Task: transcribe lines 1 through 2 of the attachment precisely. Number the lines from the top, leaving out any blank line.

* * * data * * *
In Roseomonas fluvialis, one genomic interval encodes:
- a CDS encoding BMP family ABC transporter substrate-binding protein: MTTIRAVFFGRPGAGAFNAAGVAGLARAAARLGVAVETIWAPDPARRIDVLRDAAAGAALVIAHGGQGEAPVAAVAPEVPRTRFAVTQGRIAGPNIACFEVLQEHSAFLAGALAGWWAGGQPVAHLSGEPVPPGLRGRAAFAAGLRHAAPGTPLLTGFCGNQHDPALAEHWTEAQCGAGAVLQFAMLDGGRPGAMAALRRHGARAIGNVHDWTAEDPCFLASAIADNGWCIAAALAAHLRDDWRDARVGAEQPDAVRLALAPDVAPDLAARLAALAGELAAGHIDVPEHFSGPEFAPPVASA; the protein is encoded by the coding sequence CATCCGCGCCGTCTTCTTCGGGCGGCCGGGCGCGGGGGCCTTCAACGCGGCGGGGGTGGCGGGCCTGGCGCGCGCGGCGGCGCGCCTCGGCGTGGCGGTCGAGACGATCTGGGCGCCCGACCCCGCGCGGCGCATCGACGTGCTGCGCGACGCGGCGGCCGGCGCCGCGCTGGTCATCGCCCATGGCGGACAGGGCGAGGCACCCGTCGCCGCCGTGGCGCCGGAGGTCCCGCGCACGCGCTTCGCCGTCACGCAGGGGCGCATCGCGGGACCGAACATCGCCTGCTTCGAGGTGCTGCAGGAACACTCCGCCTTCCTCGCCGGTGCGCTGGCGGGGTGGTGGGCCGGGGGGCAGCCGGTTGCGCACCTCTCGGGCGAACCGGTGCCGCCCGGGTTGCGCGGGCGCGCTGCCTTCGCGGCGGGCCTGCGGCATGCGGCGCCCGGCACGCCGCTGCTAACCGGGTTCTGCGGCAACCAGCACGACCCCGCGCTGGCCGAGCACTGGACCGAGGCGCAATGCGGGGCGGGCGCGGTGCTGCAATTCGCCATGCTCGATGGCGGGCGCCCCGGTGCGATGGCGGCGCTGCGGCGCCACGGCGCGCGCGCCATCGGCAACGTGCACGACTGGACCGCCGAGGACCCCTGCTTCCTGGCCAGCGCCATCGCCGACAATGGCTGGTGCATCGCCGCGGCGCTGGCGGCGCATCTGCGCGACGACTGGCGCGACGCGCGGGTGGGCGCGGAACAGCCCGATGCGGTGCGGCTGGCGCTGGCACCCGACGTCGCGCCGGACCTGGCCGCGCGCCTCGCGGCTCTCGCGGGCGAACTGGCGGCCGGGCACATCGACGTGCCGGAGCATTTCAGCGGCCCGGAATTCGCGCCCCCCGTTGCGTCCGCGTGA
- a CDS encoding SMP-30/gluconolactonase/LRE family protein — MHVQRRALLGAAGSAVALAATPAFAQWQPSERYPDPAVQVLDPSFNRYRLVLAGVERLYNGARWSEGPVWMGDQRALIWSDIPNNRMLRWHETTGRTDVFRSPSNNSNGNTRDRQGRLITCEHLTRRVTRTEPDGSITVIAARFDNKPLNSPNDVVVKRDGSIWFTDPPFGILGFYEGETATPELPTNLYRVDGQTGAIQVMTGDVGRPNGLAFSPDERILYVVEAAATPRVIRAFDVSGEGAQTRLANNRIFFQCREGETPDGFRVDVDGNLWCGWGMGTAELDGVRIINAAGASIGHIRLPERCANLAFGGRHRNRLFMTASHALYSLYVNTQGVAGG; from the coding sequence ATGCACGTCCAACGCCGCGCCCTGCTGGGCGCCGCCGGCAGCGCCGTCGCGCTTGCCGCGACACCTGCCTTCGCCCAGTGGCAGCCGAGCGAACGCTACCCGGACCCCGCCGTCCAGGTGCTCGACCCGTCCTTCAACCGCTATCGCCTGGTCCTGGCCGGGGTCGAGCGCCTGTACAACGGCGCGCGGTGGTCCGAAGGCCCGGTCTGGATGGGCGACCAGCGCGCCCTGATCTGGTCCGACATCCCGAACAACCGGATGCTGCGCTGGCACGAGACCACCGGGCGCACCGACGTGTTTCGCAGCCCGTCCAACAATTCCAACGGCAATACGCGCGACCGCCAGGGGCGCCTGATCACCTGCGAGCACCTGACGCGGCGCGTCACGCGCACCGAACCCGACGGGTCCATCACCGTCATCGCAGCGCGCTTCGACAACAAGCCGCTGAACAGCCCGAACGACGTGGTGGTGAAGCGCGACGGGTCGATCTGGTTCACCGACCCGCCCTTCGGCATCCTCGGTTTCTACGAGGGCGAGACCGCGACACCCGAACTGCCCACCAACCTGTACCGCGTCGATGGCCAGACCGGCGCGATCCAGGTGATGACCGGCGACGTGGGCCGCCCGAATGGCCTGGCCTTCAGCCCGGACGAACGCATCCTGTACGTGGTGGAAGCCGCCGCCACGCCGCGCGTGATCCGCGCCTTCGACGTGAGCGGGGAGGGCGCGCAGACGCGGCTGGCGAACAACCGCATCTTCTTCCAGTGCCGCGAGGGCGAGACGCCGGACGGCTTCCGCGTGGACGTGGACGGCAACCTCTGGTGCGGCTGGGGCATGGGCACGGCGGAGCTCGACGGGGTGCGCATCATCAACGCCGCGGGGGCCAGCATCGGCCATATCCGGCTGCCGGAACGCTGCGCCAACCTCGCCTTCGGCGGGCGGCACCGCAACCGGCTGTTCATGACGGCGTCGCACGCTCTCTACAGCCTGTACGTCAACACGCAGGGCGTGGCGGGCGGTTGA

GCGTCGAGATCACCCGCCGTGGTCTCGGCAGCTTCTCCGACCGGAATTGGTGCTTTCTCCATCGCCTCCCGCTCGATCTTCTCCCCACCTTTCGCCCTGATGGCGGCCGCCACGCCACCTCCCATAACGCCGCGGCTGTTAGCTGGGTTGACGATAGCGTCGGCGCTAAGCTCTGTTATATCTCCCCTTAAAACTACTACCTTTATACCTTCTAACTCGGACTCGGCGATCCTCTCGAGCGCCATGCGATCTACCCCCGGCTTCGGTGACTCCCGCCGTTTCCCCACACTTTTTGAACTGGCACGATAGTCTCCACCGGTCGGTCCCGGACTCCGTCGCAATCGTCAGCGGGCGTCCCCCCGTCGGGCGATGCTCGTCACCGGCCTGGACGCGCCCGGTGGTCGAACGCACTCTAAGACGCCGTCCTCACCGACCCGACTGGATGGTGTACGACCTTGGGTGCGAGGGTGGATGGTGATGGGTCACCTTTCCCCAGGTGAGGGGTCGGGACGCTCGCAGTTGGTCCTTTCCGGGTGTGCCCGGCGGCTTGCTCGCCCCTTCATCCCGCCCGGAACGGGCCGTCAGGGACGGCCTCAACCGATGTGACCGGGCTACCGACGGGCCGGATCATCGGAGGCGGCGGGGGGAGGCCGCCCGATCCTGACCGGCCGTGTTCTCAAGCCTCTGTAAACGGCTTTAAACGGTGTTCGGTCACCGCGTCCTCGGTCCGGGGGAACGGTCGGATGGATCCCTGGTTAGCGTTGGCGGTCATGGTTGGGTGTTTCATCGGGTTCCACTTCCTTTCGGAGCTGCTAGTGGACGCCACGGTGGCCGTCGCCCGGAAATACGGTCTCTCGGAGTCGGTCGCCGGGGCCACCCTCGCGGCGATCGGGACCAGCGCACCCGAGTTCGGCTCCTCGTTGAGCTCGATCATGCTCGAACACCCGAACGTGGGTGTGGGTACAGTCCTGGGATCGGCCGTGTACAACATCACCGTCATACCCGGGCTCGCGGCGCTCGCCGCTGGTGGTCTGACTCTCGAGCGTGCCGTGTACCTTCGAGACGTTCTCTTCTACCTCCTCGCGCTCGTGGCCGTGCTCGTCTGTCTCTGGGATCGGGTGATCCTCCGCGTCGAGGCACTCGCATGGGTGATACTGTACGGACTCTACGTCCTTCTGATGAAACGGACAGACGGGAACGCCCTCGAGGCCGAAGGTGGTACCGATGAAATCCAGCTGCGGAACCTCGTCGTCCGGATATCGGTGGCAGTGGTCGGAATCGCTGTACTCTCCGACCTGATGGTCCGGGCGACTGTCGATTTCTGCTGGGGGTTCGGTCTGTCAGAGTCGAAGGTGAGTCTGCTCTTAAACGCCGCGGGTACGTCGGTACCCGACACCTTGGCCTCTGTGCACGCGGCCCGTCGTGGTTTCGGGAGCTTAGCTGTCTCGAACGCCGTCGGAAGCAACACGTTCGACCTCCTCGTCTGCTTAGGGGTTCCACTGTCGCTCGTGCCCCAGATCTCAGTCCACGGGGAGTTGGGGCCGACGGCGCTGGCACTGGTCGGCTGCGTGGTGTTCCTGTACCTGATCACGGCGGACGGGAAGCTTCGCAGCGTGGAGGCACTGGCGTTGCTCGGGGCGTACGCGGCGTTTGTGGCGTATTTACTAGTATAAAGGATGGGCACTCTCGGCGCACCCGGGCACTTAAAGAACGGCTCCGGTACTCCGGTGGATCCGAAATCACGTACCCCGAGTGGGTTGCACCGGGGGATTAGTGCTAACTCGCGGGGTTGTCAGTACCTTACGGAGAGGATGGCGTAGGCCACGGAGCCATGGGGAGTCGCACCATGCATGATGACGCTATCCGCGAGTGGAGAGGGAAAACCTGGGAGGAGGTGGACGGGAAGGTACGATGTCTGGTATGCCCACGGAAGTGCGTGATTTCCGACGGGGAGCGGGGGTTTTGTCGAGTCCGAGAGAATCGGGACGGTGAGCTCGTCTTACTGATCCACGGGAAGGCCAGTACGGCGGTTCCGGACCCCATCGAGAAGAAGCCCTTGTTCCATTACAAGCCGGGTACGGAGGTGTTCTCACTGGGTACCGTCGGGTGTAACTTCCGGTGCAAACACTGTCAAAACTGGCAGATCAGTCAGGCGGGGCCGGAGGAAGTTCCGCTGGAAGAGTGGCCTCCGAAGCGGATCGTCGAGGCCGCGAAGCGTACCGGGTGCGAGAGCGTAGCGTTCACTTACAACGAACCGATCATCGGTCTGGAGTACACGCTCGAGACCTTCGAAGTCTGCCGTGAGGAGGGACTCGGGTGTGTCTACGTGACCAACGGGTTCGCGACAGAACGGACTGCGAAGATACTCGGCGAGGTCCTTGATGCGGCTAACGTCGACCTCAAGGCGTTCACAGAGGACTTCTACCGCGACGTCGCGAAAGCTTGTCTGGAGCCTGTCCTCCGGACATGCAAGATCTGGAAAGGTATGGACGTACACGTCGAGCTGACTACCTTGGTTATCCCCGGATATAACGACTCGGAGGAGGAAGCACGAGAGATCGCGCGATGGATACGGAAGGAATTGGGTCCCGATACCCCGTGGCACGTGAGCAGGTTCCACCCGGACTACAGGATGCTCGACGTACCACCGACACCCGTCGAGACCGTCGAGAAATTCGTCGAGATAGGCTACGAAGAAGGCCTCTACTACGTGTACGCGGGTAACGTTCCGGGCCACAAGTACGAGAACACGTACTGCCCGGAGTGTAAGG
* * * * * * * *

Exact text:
In Roseomonas fluvialis, one genomic interval encodes:
- a CDS encoding BMP family ABC transporter substrate-binding protein: MTTIRAVFFGRPGAGAFNAAGVAGLARAAARLGVAVETIWAPDPARRIDVLRDAAAGAALVIAHGGQGEAPVAAVAPEVPRTRFAVTQGRIAGPNIACFEVLQEHSAFLAGALAGWWAGGQPVAHLSGEPVPPGLRGRAAFAAGLRHAAPGTPLLTGFCGNQHDPALAEHWTEAQCGAGAVLQFAMLDGGRPGAMAALRRHGARAIGNVHDWTAEDPCFLASAIADNGWCIAAALAAHLRDDWRDARVGAEQPDAVRLALAPDVAPDLAARLAALAGELAAGHIDVPEHFSGPEFAPPVASA; the protein is encoded by the coding sequence CATCCGCGCCGTCTTCTTCGGGCGGCCGGGCGCGGGGGCCTTCAACGCGGCGGGGGTGGCGGGCCTGGCGCGCGCGGCGGCGCGCCTCGGCGTGGCGGTCGAGACGATCTGGGCGCCCGACCCCGCGCGGCGCATCGACGTGCTGCGCGACGCGGCGGCCGGCGCCGCGCTGGTCATCGCCCATGGCGGACAGGGCGAGGCACCCGTCGCCGCCGTGGCGCCGGAGGTCCCGCGCACGCGCTTCGCCGTCACGCAGGGGCGCATCGCGGGACCGAACATCGCCTGCTTCGAGGTGCTGCAGGAACACTCCGCCTTCCTCGCCGGTGCGCTGGCGGGGTGGTGGGCCGGGGGGCAGCCGGTTGCGCACCTCTCGGGCGAACCGGTGCCGCCCGGGTTGCGCGGGCGCGCTGCCTTCGCGGCGGGCCTGCGGCATGCGGCGCCCGGCACGCCGCTGCTAACCGGGTTCTGCGGCAACCAGCACGACCCCGCGCTGGCCGAGCACTGGACCGAGGCGCAATGCGGGGCGGGCGCGGTGCTGCAATTCGCCATGCTCGATGGCGGGCGCCCCGGTGCGATGGCGGCGCTGCGGCGCCACGGCGCGCGCGCCATCGGCAACGTGCACGACTGGACCGCCGAGGACCCCTGCTTCCTGGCCAGCGCCATCGCCGACAATGGCTGGTGCATCGCCGCGGCGCTGGCGGCGCATCTGCGCGACGACTGGCGCGACGCGCGGGTGGGCGCGGAACAGCCCGATGCGGTGCGGCTGGCGCTGGCACCCGACGTCGCGCCGGACCTGGCCGCGCGCCTCGCGGCTCTCGCGGGCGAACTGGCGGCCGGGCACATCGACGTGCCGGAGCATTTCAGCGGCCCGGAATTCGCGCCCCCCGTTGCGTCCGCGTGA